And will it just be green T-Bills? Or will there be green commercial paper as well?

This year, only green T-Bills. Next year, we will roll the €1bn from this year, but there will be more than €1bn to issue and there, hopefully, we will have green CP as well.

Is there any difference in what the €4bn 2049 green bond funds and what the T-Bills will fund? You spoke of the bonds funding 80% of the eligible expenditure and the short dated issues funding the rest. Are those specific projects or does the money just roll every year funding the same projects?

There is no special allocation to certain expenditures. It’s a pro-rata allocation process. And our intention is to roll the short term volume up to the same maturity as the outstanding bond — so up until 2049.

So, from an expenditure allocation point of view, it makes no difference for the investor whether they invest in the bonds or in the T-Bills.

When you sounded investors about green T-Bills, what was the response? And what do they want in terms of reporting? Often that's done annually but you obviously can't really do that on a three-month timetable.

The response was really positive because a lot of investors have the need to invest in short term paper due to their investment horizon. You have a lot of money market funds, you have the central banks — they are getting more and more ESG-centric in their investment strategy, and their maturity profile is more on the short-term horizon. They are really happy that we will bring the first T-Bills in green format.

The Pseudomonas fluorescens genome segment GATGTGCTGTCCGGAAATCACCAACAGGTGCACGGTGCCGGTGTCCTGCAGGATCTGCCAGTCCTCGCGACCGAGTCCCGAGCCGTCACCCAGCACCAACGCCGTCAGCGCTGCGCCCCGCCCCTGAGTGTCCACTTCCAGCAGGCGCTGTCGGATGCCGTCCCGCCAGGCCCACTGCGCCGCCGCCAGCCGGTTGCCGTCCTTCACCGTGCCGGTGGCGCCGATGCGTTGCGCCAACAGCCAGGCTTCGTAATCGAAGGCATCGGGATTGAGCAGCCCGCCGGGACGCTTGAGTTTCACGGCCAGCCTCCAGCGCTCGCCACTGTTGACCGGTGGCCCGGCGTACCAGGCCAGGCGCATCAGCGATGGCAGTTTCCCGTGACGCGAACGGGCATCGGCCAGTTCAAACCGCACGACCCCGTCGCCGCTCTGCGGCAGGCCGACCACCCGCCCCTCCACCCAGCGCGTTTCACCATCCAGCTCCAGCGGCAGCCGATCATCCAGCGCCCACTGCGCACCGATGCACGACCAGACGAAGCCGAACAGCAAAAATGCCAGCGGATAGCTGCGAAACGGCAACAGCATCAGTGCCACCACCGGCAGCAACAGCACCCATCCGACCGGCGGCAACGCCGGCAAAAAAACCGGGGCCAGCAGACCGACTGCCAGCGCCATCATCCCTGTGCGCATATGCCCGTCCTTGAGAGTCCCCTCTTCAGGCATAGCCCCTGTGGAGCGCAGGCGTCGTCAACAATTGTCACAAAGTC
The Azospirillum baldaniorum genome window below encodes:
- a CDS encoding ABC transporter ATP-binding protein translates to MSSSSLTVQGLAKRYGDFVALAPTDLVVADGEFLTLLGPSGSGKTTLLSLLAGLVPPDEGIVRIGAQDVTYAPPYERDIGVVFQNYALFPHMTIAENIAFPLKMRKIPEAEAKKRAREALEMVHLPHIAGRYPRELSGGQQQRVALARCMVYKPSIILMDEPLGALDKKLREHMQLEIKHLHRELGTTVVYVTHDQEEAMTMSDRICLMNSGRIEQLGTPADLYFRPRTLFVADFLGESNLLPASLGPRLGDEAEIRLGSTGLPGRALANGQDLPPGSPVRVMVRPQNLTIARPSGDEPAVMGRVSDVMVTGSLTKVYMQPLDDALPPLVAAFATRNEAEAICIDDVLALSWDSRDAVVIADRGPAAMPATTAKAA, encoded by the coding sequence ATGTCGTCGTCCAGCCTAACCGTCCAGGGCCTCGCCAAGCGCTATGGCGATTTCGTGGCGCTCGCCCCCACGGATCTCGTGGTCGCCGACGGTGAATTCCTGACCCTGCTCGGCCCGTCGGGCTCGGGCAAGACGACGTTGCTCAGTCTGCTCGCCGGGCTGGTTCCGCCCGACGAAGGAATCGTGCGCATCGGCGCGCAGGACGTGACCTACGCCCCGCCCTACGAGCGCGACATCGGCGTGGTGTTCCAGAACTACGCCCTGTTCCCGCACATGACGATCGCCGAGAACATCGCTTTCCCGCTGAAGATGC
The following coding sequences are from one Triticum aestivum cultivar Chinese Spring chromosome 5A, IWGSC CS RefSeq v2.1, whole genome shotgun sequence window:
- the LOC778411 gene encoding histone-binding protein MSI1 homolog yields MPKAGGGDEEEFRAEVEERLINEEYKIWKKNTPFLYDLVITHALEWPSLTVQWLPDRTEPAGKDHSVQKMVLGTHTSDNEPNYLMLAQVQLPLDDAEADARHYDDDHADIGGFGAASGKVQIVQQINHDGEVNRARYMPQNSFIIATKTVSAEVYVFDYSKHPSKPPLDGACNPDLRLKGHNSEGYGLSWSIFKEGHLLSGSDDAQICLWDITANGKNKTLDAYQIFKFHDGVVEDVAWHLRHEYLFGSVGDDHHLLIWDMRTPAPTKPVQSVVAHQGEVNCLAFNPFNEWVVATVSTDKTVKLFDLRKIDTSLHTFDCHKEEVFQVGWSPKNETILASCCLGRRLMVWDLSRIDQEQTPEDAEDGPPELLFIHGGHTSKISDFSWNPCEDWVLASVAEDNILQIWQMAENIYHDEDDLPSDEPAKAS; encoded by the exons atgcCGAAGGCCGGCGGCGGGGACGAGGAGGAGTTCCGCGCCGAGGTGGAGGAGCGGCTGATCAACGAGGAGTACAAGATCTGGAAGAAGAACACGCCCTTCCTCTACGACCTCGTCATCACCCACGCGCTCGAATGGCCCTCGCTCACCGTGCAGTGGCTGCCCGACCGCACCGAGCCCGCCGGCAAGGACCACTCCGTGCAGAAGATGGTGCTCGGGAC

We know that on the corporate side, T-Bills and commercial paper are a regular part of the market among the banking community. So there has been a very warm welcome from the investor community.

Regarding the reporting, it is clear that we will not report on a quarterly basis. We will establish our allocation report on an annual basis and intend to do the impact report on at least a biennial basis. And we will report in the annual allocation report all the green short-term transactions.

Will the inaugural green T-Bill auction be conducted through your primary dealers in the traditional format like all your other auctions?

Yes. It's not going to be a syndicated transaction; it will be an auction. The primary dealers for Austria put in the bids in the system and at 11:00am we will allocate.

You mentioned some of the types of investors that were looking forward to this new product. Could you give a bit more detail on who you anticipate the audience will be for the green T-Bills?

Money market funds in the ESG sector, asset managers and central banks as well as bank treasuries, looking to park green cash for the short-term.

Is there an advantage to Austria in doing green T-Bills? No other sovereign has done it before.

The advantage is that hopefully — and a lot of discussions in the last couple of days have showed this is the case — it will further broaden our investor base. For example, we have spoken with money market funds which we have never spoken to before.